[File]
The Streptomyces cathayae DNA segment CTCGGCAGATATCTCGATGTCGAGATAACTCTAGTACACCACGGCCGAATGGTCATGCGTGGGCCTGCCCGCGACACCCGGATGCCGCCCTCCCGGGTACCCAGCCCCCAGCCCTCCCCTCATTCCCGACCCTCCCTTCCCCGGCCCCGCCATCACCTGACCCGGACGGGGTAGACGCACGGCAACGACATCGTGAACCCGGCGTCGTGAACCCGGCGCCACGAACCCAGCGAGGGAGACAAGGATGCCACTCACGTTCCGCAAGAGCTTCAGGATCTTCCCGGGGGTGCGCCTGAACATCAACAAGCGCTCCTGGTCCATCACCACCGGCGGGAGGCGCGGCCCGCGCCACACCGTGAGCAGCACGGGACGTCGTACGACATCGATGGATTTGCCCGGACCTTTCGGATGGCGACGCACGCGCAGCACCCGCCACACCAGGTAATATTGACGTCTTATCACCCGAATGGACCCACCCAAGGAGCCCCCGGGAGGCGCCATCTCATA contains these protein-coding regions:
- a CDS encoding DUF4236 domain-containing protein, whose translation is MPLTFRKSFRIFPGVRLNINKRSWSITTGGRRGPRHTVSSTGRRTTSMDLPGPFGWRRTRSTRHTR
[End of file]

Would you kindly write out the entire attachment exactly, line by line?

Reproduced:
The Streptomyces cathayae DNA segment CTCGGCAGATATCTCGATGTCGAGATAACTCTAGTACACCACGGCCGAATGGTCATGCGTGGGCCTGCCCGCGACACCCGGATGCCGCCCTCCCGGGTACCCAGCCCCCAGCCCTCCCCTCATTCCCGACCCTCCCTTCCCCGGCCCCGCCATCACCTGACCCGGACGGGGTAGACGCACGGCAACGACATCGTGAACCCGGCGTCGTGAACCCGGCGCCACGAACCCAGCGAGGGAGACAAGGATGCCACTCACGTTCCGCAAGAGCTTCAGGATCTTCCCGGGGGTGCGCCTGAACATCAACAAGCGCTCCTGGTCCATCACCACCGGCGGGAGGCGCGGCCCGCGCCACACCGTGAGCAGCACGGGACGTCGTACGACATCGATGGATTTGCCCGGACCTTTCGGATGGCGACGCACGCGCAGCACCCGCCACACCAGGTAATATTGACGTCTTATCACCCGAATGGACCCACCCAAGGAGCCCCCGGGAGGCGCCATCTCATA contains these protein-coding regions:
- a CDS encoding DUF4236 domain-containing protein, whose translation is MPLTFRKSFRIFPGVRLNINKRSWSITTGGRRGPRHTVSSTGRRTTSMDLPGPFGWRRTRSTRHTR